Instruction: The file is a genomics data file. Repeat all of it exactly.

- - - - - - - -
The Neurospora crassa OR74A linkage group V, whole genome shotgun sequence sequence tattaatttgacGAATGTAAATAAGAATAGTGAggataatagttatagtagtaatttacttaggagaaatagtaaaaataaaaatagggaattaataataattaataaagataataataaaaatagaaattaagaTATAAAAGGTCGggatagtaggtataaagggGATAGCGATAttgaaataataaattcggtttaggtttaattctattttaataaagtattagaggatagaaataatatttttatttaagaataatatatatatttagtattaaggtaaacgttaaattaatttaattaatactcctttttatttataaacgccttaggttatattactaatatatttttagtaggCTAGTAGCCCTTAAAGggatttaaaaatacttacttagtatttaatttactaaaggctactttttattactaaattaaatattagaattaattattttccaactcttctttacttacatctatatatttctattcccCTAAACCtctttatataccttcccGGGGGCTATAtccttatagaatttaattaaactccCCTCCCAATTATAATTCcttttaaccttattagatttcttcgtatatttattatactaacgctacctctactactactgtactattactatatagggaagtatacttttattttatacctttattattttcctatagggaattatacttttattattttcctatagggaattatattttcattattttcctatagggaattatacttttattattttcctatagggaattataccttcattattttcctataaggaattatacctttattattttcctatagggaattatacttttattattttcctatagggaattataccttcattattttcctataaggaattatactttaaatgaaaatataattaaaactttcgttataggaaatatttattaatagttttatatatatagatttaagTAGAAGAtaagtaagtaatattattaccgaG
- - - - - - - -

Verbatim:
The Neurospora crassa OR74A linkage group V, whole genome shotgun sequence sequence tattaatttgacGAATGTAAATAAGAATAGTGAggataatagttatagtagtaatttacttaggagaaatagtaaaaataaaaatagggaattaataataattaataaagataataataaaaatagaaattaagaTATAAAAGGTCGggatagtaggtataaagggGATAGCGATAttgaaataataaattcggtttaggtttaattctattttaataaagtattagaggatagaaataatatttttatttaagaataatatatatatttagtattaaggtaaacgttaaattaatttaattaatactcctttttatttataaacgccttaggttatattactaatatatttttagtaggCTAGTAGCCCTTAAAGggatttaaaaatacttacttagtatttaatttactaaaggctactttttattactaaattaaatattagaattaattattttccaactcttctttacttacatctatatatttctattcccCTAAACCtctttatataccttcccGGGGGCTATAtccttatagaatttaattaaactccCCTCCCAATTATAATTCcttttaaccttattagatttcttcgtatatttattatactaacgctacctctactactactgtactattactatatagggaagtatacttttattttatacctttattattttcctatagggaattatacttttattattttcctatagggaattatattttcattattttcctatagggaattatacttttattattttcctatagggaattataccttcattattttcctataaggaattatacctttattattttcctatagggaattatacttttattattttcctatagggaattataccttcattattttcctataaggaattatactttaaatgaaaatataattaaaactttcgttataggaaatatttattaatagttttatatatatagatttaagTAGAAGAtaagtaagtaatattattaccgaG